Here’s our third interview- this time we have Robin from SharpKnives.co.uk.
1. Can you tell us what’s the first knife that you sharpened?
[box size=”large”]Not really, I have done so many tens of thousands now, it’s all a blur.[/box]
2. How did you make it a business, and how long have you been doing it for?
[box size=”large”]The business grew by word of mouth and recommendation, and then my customer base grew bigger and wider. I have been sharpening for about 20 years.[/box]
3. What’s your sharpening technique?
[box size=”large”]I use a Tormek T7 plus polishing wheels for knives. I have many other machines and techniques for other items that need sharpening.[/box]
4. How long did it take you to master it?
[box size=”large”]About 10 years realistically before I had my secret methods developed and honed to perfection. I have made lots of mistakes along the way as I had no-one to guide me. I now run a training school for sharpeners so they all have the benefit of knowing the common mistakes and how to avoid them, but am always open to new or better ways.[/box]
5. What was the main challenge when you first started?
[box size=”large”]Getting customers to believe that I can actually do what I was saying I could do. There are a lot of unscrupulous sharpeners out there that have not invested in the right machinery, and more importantly have put no effort into researching how to sharpen whatever it is you are sharpening correctly.[/box]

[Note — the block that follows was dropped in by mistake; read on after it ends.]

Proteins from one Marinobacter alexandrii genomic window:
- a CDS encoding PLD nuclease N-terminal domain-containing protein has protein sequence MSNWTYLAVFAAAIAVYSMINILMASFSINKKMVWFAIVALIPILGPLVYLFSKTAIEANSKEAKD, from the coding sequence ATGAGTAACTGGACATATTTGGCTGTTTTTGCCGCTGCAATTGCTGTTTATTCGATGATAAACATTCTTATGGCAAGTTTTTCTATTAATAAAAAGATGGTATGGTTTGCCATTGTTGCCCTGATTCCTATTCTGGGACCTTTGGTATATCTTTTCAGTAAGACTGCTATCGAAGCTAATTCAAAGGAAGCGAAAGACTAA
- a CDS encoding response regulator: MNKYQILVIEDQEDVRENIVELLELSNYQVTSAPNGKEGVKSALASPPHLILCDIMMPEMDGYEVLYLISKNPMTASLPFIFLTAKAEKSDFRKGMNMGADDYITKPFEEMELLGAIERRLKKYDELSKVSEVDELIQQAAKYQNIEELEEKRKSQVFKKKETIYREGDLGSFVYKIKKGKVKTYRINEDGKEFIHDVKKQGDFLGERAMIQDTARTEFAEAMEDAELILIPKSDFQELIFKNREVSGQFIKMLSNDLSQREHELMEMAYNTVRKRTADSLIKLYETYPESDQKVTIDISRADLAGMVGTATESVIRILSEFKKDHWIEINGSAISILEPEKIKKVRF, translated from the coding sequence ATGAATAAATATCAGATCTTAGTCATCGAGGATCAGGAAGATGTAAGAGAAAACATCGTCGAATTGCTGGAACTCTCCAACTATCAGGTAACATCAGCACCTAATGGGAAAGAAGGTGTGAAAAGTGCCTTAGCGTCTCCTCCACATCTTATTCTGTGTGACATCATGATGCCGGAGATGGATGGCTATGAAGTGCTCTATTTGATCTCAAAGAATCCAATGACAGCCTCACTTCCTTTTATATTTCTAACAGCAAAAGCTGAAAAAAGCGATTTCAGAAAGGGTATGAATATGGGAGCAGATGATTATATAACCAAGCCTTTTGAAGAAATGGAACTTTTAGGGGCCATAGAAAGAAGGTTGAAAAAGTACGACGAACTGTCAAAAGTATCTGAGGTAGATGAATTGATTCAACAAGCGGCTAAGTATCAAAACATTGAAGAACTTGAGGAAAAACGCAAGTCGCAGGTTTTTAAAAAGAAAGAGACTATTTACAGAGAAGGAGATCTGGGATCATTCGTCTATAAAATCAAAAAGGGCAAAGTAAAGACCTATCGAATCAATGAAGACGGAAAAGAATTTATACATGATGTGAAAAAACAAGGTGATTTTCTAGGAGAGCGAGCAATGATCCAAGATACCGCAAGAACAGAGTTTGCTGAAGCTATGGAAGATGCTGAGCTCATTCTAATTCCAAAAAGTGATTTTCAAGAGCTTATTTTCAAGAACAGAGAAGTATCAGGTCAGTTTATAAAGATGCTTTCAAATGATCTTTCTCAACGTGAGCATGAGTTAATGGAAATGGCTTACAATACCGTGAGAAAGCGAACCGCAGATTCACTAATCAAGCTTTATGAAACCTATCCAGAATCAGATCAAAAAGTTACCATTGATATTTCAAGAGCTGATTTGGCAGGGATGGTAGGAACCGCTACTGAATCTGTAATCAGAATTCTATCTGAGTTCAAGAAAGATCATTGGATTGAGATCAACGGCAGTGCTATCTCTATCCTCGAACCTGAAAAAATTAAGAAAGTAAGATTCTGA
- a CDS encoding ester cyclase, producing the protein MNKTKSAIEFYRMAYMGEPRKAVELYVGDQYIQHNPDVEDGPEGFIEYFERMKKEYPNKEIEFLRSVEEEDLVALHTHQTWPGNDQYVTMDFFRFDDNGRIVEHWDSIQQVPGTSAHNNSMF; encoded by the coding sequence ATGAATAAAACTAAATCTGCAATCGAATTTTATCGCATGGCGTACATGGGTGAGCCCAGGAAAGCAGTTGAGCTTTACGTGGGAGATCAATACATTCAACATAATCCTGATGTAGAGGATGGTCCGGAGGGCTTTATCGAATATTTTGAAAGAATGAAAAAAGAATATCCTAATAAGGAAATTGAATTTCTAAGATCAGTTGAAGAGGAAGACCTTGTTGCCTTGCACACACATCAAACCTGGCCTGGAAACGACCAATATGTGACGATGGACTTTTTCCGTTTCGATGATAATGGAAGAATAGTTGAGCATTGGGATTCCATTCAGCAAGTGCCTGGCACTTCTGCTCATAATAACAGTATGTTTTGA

6. Do you recommend starting with cheap knives?
7. What do you think is the most common mistake beginner knife sharpeners make?
[box size=”large”]Taking off too much steel. Raise a burr and stop! Then polish or hone the edge by whatever method you choose. Also, that various angles we use need muscle memory to be developed, and that takes time and experience. Most people do not go acute enough when using a steel for example.[/box]
8. Are you improving your sharpening technique today?
[box size=”large”]To a very small extent. I know people say that you never stop learning, but in all honesty I have been sharpening for so long now that I very rarely come across an idea that I haven’t heard before. However, every now and then someone says something that makes good sense, and am always open to change and improvement, but I don’t intend to re-invent the wheel too often unless I have to.[/box]
9. What’s the most expensive blade you’ve ever sharpened?
[box size=”large”]I get the normal mid to high end Japanese knives such as Tojiro, Kai Shun and Global every day, but every now and then a special Japanese £500 plus knife will appear. The cost of my sharpening is the same, and so are the methods, and in fact they are quicker to sharpen as they are quite often a Damascus steel which is so thin it makes for quick sharpening, so I like them![/box]
10. Which knives you don’t like to sharpen?
[box size=”large”]I will not sharpen obvious gang weapons such as flick knives. More than a few people have said they have a samurai sword that I would like sharpening please. Well firstly I very much doubt it’s a samurai sword as they cost tens of thousands of pounds, and if it is, then leave that to some Japanese master. Secondly I will not sharpen ornamental knives. Imagine a blunt ornamental knife being on display for years, perhaps kids have grown used to handling a blunt ornamental knife on a wall, and now someone wants it sharpened. Blimey I shudder to think what the consequences may be. Apart from that I will sharpen most anything coming my way.[/box]